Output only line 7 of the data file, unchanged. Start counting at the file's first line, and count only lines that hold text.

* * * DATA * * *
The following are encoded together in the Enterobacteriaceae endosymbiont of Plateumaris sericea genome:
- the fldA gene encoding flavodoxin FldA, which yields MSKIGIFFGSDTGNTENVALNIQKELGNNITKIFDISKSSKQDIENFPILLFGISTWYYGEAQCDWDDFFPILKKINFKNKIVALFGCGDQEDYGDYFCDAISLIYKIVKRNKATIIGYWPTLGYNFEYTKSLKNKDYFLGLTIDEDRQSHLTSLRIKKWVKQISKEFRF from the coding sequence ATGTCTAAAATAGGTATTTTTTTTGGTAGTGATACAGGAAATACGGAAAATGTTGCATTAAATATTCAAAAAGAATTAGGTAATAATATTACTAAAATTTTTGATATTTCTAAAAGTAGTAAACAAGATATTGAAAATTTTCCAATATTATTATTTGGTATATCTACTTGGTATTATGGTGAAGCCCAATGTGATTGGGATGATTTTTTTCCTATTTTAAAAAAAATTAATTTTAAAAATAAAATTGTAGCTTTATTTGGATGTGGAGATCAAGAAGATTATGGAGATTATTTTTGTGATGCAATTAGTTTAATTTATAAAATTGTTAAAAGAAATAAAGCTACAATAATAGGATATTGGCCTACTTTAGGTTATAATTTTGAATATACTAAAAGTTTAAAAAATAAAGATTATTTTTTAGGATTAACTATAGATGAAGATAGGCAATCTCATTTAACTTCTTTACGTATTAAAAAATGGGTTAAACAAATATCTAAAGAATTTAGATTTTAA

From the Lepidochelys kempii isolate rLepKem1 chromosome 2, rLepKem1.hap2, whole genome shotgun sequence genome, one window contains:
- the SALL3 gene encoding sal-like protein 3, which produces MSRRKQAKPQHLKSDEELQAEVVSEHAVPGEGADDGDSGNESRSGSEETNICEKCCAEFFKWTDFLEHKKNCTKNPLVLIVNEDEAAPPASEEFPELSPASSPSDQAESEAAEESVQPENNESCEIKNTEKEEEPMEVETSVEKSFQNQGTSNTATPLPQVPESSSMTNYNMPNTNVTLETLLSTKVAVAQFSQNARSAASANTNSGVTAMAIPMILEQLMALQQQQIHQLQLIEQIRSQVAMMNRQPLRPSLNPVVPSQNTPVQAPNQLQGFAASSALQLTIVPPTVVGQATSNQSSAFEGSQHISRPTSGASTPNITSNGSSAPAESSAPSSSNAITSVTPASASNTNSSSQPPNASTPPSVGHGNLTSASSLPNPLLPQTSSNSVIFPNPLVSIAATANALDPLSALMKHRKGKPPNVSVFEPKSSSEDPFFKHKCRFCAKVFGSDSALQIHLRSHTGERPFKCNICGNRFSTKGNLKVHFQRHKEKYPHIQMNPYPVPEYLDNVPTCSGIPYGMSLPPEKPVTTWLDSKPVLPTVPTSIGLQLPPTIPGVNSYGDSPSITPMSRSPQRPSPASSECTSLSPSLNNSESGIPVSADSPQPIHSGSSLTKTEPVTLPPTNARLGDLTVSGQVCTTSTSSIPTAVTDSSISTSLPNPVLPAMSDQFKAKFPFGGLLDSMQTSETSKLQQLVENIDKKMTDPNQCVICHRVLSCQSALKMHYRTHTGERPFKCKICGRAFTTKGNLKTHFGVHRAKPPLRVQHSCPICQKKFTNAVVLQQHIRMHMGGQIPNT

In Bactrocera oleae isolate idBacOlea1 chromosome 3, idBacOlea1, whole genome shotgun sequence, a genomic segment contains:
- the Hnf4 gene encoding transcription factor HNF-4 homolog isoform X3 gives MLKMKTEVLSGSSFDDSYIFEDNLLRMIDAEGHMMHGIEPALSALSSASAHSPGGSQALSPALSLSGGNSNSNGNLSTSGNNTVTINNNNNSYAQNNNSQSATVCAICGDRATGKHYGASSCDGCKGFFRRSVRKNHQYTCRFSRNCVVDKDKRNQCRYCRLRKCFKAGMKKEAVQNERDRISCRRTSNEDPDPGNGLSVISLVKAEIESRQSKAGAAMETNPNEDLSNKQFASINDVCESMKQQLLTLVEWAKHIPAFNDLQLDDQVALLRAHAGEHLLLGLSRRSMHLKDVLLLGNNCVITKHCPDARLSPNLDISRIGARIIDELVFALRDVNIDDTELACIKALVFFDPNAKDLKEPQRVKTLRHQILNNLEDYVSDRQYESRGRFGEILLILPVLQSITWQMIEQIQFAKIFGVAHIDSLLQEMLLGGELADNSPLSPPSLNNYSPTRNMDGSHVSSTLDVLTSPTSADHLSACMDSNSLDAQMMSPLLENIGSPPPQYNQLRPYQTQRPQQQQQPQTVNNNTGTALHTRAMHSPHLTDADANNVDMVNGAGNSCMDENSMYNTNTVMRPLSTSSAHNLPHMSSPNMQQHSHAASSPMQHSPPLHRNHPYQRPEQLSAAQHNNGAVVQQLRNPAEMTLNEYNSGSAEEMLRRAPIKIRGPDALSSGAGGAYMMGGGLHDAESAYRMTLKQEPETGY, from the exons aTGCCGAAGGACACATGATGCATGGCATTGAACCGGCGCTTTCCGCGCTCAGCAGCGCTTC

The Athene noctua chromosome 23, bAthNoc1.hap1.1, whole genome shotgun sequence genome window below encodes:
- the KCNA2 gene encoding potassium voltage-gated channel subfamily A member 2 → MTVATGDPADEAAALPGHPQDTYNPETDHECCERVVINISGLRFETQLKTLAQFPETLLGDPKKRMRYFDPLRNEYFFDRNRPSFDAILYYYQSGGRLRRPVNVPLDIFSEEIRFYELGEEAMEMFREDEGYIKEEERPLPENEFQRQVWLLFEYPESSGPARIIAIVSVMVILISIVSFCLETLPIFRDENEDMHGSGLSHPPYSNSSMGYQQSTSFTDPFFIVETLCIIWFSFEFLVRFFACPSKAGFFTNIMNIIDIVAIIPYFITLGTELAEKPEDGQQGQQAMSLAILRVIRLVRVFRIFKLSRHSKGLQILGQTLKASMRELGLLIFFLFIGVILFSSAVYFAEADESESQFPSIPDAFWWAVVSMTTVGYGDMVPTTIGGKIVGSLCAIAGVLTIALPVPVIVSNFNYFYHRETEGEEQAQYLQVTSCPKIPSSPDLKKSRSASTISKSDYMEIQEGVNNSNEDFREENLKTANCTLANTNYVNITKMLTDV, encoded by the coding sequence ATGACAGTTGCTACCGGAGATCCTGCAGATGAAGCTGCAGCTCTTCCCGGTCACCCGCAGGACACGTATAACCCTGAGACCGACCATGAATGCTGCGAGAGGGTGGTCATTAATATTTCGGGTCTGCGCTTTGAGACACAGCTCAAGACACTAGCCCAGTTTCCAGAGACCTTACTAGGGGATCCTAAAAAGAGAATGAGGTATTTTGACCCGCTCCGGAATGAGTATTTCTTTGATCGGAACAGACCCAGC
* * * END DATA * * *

The Athene noctua chromosome 23, bAthNoc1.hap1.1, whole genome shotgun sequence genome window below encodes: